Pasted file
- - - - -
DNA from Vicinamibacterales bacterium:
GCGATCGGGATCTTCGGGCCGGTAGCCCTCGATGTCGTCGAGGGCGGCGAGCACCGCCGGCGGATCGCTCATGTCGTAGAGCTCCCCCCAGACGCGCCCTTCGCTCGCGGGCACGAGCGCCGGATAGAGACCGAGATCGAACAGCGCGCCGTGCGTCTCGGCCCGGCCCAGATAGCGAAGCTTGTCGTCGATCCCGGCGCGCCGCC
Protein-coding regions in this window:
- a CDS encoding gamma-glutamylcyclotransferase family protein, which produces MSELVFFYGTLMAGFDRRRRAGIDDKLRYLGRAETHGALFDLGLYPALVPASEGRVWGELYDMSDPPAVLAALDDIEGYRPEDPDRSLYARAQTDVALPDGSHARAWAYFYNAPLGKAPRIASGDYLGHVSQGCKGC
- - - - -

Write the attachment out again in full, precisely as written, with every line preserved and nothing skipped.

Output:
DNA from Vicinamibacterales bacterium:
GCGATCGGGATCTTCGGGCCGGTAGCCCTCGATGTCGTCGAGGGCGGCGAGCACCGCCGGCGGATCGCTCATGTCGTAGAGCTCCCCCCAGACGCGCCCTTCGCTCGCGGGCACGAGCGCCGGATAGAGACCGAGATCGAACAGCGCGCCGTGCGTCTCGGCCCGGCCCAGATAGCGAAGCTTGTCGTCGATCCCGGCGCGCCGCC
Protein-coding regions in this window:
- a CDS encoding gamma-glutamylcyclotransferase family protein, which produces MSELVFFYGTLMAGFDRRRRAGIDDKLRYLGRAETHGALFDLGLYPALVPASEGRVWGELYDMSDPPAVLAALDDIEGYRPEDPDRSLYARAQTDVALPDGSHARAWAYFYNAPLGKAPRIASGDYLGHVSQGCKGC